If that wasn’t ambitious enough, section 13 sets out a further 7 operating objectives that include giving effect to Te Mana o te Wai, understanding, supporting and enabling the exercise of mātauranga Māori, tikanga Māori and kaitiakitanga, and giving effect to Treaty settlement obligations. They also have to be innovative in the design and delivery of water services.

Sitting atop the water service entities will be the Regional Representative Groups where the co-governance arrangements will operate. In addition to appointing the boards of the water service entities, each RRG will participate in the process of setting their strategic direction and performance expectations as well as reviewing their performance.

If the RRG can’t agree on the strategic direction of the relevant WSE there is a dispute resolution mechanism that can be triggered – but even that has been bastardised beyond recognition. In this case the process may or may not be binding, and it may be mediation or it could be arbitration. It’s a sloppy mess which makes you wonder if the drafters of this Bill have had any experience of high stakes arbitration or if they know what non-binding mediation actually means in reality.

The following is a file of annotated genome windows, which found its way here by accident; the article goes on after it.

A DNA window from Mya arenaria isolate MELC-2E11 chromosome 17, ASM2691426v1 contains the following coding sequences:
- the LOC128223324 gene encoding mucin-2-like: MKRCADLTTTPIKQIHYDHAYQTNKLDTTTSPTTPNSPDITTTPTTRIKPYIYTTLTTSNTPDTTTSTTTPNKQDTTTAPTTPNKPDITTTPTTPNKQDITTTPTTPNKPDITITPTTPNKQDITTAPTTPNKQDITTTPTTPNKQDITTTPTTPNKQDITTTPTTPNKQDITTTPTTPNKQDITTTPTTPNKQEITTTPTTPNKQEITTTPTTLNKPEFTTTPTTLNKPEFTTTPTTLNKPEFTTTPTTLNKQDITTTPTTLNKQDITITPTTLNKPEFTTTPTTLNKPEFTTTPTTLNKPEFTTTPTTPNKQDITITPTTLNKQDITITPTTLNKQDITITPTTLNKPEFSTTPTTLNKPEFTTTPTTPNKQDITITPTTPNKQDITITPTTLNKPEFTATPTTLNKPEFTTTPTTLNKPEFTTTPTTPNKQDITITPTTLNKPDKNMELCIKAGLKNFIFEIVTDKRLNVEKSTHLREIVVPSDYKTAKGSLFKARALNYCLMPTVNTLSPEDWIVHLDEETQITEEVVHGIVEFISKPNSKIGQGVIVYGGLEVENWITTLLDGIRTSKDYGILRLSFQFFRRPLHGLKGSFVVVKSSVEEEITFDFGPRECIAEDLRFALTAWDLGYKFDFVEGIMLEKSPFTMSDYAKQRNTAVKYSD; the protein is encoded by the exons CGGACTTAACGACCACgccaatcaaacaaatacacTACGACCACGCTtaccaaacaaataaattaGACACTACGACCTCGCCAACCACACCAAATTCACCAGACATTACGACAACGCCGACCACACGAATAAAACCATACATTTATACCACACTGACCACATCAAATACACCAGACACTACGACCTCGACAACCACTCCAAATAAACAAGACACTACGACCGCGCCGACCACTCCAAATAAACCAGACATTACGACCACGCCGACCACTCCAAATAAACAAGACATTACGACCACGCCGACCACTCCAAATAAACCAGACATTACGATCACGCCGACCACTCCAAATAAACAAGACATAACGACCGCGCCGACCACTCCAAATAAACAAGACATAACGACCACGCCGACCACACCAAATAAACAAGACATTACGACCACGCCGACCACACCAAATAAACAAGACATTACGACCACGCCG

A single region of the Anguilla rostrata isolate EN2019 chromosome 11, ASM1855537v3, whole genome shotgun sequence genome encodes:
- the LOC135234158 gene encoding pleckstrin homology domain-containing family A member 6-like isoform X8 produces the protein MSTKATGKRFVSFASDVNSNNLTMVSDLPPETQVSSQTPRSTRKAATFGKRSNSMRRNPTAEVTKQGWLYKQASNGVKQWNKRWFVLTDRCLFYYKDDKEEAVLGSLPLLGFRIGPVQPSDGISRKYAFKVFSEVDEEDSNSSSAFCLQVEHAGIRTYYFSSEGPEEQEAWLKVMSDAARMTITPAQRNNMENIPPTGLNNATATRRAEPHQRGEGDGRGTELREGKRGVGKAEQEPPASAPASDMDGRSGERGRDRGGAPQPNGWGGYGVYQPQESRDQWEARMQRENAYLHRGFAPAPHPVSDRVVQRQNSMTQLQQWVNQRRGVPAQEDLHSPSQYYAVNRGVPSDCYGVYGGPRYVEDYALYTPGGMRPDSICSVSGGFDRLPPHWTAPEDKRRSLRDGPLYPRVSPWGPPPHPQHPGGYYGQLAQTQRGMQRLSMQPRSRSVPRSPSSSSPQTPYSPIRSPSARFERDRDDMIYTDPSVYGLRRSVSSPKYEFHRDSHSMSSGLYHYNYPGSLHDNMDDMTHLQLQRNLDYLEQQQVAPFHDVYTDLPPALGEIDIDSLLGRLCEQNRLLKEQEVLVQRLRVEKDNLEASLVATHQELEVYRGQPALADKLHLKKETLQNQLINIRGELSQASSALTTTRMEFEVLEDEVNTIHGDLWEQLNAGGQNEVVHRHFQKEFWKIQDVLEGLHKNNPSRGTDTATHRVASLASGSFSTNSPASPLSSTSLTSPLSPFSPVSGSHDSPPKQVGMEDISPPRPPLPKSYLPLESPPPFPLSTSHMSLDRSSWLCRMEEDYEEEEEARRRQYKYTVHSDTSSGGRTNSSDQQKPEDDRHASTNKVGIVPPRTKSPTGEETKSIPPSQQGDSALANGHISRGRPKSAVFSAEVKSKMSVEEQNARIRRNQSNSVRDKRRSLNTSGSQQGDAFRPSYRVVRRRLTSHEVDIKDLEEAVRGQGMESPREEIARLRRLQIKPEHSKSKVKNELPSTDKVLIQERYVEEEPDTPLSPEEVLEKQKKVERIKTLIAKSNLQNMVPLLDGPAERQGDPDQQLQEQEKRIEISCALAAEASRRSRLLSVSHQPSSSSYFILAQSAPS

When compared to the meagre three objectives set out in the Te Urewera Act, the Water Services Entities Bill offers a smorgasbord of options from which the RRGs and WSEs can choose to prioritise. But as we know, no matter how delicious the options at the buffet look, you can’t eat everything at once. Choices will have to be made; but how will they be made and will they be made in the best interests of the public – who simply want their water infrastructure upgraded as quickly and efficiently as possible?